That brings me to the third thing that provoked thought last week; I read a New York Times review of Sebastian Junger’s new book which I quoted above. He really made me think about our need for connection, for relationships of meaning. His book, which I know I’ll buy, is largely about the intense bonding characteristic of military platoons and how veterans struggle when they return to civilian life where this kind of bond is largely absent.
So I started researching and found E.O. Wilson who put it this way in Newsweek: “Today, the social world of each modern human is not a single tribe but rather a system of interlocking tribes, among which it is often difficult to find a single compass. People savor the company of like-minded friends…yearn to be in one of the best tribes—a combat Marine regiment, perhaps, an elite college, the executive committee of a company, a religious sect, a fraternity, a garden club—any collectivity…” Yes! The Executive team of my agency, my Program Directors team, the staff from the programs we ran, my church, the choir I sing in, Master Gardeners, Senior Salon….my tribes!
The fourth thing that led to this post was a (real live, face to face) conversation with a friend. I brought up the questions to her…can you be friends with people you never see? What is a friend?
As we talked about this, she suggested the best thing to call “blog friends” might be ‘puter pals. She reminded me when we were kids schools created “pen pals” between students in different states. She lived in Tennessee and wrote to a pal in Maine. I lived in upstate New York and had a school pal from Pennsylvania. But my best pen pal was my cousin, Paula, who lived in Buffalo. We wrote to each other for years and were life long friends. Writing her created perspective, and an amazing and deep connection.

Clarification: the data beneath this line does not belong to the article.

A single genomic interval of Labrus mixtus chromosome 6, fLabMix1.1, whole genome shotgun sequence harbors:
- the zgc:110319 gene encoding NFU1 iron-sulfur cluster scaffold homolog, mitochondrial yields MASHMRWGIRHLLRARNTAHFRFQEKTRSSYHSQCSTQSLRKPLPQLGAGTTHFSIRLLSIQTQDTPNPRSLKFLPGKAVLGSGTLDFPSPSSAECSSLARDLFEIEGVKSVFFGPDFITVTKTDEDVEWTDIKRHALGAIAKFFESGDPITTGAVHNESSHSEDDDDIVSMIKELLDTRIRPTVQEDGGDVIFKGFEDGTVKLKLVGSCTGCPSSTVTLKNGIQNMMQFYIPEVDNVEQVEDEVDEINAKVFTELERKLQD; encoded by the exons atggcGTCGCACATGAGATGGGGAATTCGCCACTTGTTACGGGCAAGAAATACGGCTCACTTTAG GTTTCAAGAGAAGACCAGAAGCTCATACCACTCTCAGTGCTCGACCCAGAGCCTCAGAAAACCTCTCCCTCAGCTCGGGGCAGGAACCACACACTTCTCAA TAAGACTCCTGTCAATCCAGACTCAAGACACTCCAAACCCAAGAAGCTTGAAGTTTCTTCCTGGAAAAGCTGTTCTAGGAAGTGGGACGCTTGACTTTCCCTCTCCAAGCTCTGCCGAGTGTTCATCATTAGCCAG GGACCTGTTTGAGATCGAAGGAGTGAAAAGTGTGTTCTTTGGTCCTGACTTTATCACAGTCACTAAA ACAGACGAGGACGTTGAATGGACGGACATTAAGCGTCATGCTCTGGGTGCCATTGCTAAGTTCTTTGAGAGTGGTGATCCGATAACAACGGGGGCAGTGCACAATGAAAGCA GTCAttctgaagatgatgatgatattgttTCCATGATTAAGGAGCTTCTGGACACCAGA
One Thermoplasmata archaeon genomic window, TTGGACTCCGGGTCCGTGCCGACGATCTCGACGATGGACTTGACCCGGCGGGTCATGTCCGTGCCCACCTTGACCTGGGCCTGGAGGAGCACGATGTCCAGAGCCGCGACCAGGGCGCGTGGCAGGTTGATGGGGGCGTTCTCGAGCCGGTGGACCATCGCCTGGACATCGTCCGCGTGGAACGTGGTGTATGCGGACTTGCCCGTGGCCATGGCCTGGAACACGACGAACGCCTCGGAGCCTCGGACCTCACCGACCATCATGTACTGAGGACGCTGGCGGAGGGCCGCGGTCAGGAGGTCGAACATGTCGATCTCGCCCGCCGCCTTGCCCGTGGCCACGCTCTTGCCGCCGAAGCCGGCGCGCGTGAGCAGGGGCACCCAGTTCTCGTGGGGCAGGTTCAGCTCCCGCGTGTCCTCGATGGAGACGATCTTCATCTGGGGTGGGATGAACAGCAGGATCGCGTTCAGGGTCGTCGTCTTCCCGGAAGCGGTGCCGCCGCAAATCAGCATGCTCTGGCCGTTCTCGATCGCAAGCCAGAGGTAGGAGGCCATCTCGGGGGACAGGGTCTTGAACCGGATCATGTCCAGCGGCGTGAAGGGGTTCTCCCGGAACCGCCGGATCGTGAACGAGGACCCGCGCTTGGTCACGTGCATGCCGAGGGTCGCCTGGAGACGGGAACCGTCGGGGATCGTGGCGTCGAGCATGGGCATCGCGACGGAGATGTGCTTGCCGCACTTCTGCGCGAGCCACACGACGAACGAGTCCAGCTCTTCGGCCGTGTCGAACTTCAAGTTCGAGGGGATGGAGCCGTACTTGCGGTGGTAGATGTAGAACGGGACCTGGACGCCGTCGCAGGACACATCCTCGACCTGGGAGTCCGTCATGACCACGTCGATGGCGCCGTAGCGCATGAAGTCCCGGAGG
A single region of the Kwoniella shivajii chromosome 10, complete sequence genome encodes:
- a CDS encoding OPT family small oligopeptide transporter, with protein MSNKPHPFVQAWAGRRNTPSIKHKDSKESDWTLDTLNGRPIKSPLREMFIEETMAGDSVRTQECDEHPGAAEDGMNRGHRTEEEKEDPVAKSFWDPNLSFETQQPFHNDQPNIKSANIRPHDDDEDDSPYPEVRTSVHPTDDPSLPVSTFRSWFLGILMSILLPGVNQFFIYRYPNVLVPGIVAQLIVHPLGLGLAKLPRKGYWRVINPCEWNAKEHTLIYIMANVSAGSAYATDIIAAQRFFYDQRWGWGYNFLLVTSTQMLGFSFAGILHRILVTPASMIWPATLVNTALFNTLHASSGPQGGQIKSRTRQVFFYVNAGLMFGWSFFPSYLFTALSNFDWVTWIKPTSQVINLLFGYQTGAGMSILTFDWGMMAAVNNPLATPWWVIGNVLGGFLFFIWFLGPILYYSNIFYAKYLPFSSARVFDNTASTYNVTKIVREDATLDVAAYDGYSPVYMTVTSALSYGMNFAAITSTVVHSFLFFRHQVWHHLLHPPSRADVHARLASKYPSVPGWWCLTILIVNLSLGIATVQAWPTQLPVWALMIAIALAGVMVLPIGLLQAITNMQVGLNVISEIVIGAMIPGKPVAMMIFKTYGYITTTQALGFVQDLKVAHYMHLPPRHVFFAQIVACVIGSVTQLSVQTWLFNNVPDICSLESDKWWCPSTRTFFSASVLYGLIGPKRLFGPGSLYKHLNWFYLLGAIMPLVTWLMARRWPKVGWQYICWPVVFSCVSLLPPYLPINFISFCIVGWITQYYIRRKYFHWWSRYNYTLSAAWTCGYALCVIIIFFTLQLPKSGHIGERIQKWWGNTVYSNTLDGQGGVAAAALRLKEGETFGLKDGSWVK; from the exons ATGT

So where does this all end up? Two last quotes: “There are some people who make you laugh a little harder, smile a little bigger, and live a little better.” and “True friends don’t live next door, they live in the heart.”
I always think of “frenemies” Thomas Jefferson and John Adams, who dying on the same day, rejoiced in the idea that the other lived. They had very different viewpoints, had been friends and adversaries, but kept their deep relationship vibrantly alive in letters. I think Blogs are like that.
In fact, they are like life. They bring people together. Sometimes, that will be like those people we meet and never see again, other times the result will be fond acquaintances we connect with occasionally, and lastly, the select few will become friends, real friends, who coalesce around shared interests, similar ideas, and comparable values.
So to all of you, acquaintances, Senior Salon members, ‘puter pals and friends…I am so glad to have met you. I hope we’ll visit often and get to know each other better. We are members of the blogging tribe, and friendship is a gift we give each other, one I love sharing with you. And though we don’t live next door, I am only a click away. Thank you for making me laugh, and smile, and be a better person.